I have read that POSIX compliant operating systems (for example: Linux) must have the
But is it required for
sh to be in the
/bin directory, or can it be in any directory?
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POSIX only mandates the
/tmp directories to exist, and the
/dev/console files. The standard utilities must exist, but there is no particular location specified. There may not be a
/bin at all, and if there is it may not contain a
sh, and if it does that may not be a POSIX
You can get a valid
PATH variable that includes the POSIX tools, including
sh, with the
$ PATH=$(getconf PATH) $ sh
This can be useful on, for example, Solaris, where the default
sh is not POSIX-compatible, but a compliant
sh is provided and accessible in that way (because Solaris is a certified Unix).
getconf PATH will include
/usr/xpg4/bin at the front, which contains POSIX
sh and a number of other required tools (including useless ones like
No, it is not required for
sh to be in
/bin. It explicitly cites
/usr/xpg4/bin as possible locations. The POSIX spec only requires that
sh be in the PATH.
The POSIX spec states:
Applications should note that the standard PATH to the shell cannot be assumed to be either
/usr/bin/sh, and should be determined by interrogation of the PATH returned by getconf PATH, ensuring that the returned pathname is an absolute pathname and not a shell built-in.
For example, to determine the location of the standard sh utility:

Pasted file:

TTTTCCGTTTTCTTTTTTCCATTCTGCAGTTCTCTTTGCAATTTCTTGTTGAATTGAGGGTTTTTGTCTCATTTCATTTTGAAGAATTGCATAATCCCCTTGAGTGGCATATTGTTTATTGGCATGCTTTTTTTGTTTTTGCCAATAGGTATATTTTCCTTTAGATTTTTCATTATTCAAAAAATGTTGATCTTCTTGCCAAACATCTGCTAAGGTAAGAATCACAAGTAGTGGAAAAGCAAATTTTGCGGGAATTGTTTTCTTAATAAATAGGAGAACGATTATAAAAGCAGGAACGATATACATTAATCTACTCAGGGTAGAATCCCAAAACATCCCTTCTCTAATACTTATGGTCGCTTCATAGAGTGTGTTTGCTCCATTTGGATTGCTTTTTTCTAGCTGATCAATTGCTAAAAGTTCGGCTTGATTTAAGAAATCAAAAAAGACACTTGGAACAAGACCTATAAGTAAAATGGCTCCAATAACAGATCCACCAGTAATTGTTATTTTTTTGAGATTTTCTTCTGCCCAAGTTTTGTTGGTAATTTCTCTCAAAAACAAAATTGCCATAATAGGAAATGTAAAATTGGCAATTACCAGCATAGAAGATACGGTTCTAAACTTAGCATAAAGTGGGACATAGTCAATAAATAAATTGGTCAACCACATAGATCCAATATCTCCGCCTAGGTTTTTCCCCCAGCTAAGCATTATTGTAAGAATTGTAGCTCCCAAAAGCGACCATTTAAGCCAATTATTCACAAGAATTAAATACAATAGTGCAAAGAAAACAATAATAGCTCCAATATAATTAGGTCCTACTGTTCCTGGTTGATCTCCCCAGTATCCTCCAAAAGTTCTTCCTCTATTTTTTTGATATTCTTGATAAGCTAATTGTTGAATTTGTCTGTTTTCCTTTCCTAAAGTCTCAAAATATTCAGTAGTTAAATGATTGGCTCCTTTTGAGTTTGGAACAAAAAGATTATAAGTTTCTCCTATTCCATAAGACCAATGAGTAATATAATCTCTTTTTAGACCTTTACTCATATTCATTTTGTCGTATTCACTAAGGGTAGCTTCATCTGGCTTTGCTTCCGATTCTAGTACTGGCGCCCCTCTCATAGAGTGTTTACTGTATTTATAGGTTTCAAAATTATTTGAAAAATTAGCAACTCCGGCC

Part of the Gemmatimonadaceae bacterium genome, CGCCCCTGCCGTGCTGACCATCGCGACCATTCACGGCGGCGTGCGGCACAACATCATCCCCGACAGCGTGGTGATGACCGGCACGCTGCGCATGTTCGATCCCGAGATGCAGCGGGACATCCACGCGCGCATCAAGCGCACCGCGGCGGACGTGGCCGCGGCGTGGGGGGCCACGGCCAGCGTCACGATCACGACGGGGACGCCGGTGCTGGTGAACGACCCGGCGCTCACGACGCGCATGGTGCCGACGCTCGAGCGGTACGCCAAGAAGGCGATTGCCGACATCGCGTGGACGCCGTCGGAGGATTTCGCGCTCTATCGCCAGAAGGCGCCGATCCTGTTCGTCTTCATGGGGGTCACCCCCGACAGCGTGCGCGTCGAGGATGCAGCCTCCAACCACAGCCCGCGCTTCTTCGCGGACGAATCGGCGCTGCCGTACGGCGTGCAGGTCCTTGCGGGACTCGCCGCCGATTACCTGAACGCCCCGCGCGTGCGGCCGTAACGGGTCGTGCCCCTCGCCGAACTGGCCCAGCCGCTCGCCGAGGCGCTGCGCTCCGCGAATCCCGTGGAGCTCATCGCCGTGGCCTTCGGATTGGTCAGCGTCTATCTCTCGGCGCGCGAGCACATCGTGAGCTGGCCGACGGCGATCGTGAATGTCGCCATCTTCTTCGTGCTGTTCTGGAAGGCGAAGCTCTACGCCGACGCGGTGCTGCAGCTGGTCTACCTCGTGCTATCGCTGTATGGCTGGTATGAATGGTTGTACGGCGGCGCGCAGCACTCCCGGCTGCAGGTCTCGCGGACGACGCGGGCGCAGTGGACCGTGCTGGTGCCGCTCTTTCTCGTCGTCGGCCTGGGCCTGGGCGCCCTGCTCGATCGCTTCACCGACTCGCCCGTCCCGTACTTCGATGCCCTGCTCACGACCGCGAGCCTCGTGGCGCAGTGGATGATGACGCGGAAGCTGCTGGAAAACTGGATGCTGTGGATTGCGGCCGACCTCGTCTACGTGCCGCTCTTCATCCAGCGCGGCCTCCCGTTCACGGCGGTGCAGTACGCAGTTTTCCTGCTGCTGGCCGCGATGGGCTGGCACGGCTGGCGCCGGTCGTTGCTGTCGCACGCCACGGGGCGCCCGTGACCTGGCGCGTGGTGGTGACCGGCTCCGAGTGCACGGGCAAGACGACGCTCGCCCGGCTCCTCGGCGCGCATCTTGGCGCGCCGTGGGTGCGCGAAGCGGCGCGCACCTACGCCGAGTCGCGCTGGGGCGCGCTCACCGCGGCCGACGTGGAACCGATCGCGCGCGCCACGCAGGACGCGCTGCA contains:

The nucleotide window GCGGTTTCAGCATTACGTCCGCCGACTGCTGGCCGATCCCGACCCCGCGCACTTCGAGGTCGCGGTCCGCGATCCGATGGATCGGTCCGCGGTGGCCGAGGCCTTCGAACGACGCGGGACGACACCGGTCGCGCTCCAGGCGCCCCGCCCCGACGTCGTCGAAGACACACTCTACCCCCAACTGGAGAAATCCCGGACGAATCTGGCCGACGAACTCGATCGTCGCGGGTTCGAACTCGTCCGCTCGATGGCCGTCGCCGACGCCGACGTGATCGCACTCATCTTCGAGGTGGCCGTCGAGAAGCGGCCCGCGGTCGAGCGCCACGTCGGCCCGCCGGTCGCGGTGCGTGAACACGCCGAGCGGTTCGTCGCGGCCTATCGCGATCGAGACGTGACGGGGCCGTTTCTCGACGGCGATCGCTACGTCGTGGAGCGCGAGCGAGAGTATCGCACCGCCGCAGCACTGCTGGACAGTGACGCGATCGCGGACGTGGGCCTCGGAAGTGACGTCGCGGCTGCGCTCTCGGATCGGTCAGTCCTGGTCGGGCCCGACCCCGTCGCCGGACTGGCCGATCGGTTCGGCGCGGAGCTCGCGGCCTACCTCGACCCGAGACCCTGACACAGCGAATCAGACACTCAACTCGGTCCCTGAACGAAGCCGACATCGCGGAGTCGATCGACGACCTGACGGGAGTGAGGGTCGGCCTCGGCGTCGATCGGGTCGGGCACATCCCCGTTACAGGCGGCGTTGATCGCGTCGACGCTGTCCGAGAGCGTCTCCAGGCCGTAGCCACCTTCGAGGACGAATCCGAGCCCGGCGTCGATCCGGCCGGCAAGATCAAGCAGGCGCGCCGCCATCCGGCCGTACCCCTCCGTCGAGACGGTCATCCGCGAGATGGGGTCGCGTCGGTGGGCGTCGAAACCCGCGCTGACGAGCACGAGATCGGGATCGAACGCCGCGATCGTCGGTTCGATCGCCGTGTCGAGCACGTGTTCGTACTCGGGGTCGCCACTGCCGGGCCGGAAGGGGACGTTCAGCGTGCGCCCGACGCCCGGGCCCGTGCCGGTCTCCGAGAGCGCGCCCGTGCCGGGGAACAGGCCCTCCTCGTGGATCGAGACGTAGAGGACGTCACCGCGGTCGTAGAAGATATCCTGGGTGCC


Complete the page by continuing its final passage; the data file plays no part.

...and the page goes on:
command -v sh
On some implementations this might return:
As others here have said, this is not strictly required for POSIX compliance.
But arguably compatibility with existing software is far more important (after all, the purpose of POSIX is to have certain things work on all conforming operating systems) and if an OS does not provide sh at
/bin/sh, that will break some things.
Most obviously, scripts with
#!/bin/sh rely on this path being standardized. This is not required to work; POSIX doesn't even require that
#! lines are supported, although it mentions that such functionality is common:
Another way that some historical implementations handle shell scripts is by recognizing the first two bytes of the file as the character string "#!" and using the remainder of the first line of the file as the name of the command interpreter to execute.
But if that isn't supported, a lot of existing software will break or require additional work to port.